Another notable book on weightlifting for women is Michael Matthews’ Thinner Leaner Stronger, a companion book tor Bigger Leaner Stronger.

Best About Your Body: "Strength Training Anatomy"

If you’re as interested in how exercise affects your body as you are in building muscle, Frédéric Delavier’s weightlifting book, Strength Training Anatomy, is right for you. This French journalist’s book gives readers an in-depth look at how various weight-training exercises work on the muscles, bones, ligaments, tendons, and tissue via countless, detailed, color illustrations.

The popular book is best used for reference and geared toward athletes and experienced gym-goers. All in all, the purpose of the book is to help readers understand exactly how various exercises work on the body to help improve effectiveness.

Best Bodyweight Workouts: "You Are Your Own Gym: The Bible of Bodyweight Exercise"

Who said you need to go to the gym for a great workout? Exercise expert Mark Lauren’s You Are Your Own Gym: The Bible of Bodyweight Exercise teaches readers about how to use their own bodyweight as a home gym. Focused on resistance training and “rapid” workouts, Lauren uses special forces-style workouts along with nutritional advice to help readers develop full exercise regimens at home. The book outlines a number of workouts for different skill and age ranges as well as educational material on how and why bodyweight workouts can be effective.

In addition, Lauren’s app serves as a nice complement to the book. Both bodyweight experts and beginners recommended the book.

Best for Beginners: "Big Books of Exercise"

The Men’s Health and Women’s Health Big Books of Exercise provide a great way for any beginner to get into weightlifting. Both books are written by Men’s Health journalist Adam Campbell, who holds a master’s degree in exercise physiology. These books will help beginners understand the basics of weightlifting and other workout techniques to begin to feel comfortable in the gym or at home and to develop a regimen. The books include hundreds of photos and specific routines from top trainers, such as 12-week workouts. They're also useful for those looking to exercise during an injury recovery or older athletes looking to keep fit.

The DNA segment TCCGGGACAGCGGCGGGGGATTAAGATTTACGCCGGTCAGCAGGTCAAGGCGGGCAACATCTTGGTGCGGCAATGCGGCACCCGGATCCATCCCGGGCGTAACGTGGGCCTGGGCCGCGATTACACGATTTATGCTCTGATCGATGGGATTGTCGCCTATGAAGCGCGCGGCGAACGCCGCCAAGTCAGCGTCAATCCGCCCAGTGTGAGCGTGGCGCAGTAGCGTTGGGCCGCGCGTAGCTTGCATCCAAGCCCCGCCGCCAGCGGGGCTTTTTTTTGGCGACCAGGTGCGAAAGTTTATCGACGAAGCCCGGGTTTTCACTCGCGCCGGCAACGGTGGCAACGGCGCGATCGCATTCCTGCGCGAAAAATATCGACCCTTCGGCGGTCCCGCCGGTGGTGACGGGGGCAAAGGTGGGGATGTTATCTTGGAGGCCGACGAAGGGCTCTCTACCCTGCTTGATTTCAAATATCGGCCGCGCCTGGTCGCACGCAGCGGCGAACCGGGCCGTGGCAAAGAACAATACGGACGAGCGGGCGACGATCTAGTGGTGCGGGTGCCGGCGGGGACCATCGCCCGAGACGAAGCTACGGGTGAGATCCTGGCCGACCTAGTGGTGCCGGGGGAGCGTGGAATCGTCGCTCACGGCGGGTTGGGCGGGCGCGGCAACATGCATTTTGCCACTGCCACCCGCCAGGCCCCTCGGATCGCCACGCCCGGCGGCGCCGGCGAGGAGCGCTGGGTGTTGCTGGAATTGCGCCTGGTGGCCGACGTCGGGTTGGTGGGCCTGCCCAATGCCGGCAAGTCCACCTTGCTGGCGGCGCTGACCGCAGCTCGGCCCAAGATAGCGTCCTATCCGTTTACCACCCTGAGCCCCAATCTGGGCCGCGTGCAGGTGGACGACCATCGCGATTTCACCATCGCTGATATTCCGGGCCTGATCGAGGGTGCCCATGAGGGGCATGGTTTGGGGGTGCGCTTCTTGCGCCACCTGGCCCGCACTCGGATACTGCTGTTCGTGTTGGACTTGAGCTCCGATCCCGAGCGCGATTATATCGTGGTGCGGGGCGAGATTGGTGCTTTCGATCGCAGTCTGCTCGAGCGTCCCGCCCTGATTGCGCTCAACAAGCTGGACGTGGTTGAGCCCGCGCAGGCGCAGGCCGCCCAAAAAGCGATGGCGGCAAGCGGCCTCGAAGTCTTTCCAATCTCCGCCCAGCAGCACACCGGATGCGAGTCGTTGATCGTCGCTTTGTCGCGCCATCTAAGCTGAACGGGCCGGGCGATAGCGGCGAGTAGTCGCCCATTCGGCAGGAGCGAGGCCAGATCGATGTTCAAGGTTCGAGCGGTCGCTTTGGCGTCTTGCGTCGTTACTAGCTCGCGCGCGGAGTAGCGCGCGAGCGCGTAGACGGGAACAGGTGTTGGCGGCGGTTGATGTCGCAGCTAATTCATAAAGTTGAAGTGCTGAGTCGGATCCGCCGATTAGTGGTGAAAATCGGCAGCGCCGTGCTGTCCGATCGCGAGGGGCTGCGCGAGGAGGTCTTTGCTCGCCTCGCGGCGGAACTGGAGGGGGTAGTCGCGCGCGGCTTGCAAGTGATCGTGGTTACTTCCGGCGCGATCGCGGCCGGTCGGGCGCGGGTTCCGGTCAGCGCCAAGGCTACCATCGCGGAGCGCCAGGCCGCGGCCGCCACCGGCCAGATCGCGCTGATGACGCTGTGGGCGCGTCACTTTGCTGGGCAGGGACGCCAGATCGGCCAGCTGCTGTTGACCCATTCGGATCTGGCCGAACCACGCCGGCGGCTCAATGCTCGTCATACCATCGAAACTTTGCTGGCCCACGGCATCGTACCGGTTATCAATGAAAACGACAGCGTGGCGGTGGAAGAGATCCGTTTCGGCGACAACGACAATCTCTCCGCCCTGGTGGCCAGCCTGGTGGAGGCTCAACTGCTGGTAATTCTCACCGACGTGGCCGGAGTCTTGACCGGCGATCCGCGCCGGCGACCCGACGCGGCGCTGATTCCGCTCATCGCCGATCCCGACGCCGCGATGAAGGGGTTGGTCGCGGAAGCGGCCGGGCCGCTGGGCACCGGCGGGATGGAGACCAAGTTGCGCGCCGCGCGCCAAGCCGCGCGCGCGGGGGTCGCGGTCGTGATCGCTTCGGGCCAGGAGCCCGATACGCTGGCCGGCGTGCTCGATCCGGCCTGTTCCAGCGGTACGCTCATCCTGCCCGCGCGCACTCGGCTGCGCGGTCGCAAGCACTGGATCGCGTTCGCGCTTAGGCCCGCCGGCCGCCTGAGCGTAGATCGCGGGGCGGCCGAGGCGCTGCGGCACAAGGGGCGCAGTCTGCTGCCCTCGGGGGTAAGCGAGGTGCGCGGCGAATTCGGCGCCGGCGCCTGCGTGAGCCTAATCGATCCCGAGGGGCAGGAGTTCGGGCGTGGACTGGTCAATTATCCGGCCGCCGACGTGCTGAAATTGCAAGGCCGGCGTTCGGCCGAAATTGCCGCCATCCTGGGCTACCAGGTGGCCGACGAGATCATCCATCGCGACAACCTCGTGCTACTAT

Best for Competitive Weightlifting: "Olympic Weightlifting"

Written by Olympic weightlifter and coach Greg Everett, Olympic Weightlifting is a comprehensive book for both competitive weightlifters and their coaches. This book is focused on helping athletes in the sport of weightlifting rather than amateur exercise enthusiasts who are looking to bulk up.

Praised a number of USA weightlifting coaches for its accuracy and helpfulness, Everett’s book covers everything from the foundational steps of breathing to the proper forms of the snatch, clean and jerk. It also includes nutritional advice and a select number of workouts. Everett has an entire section on correcting common Olympic weightlifting errors.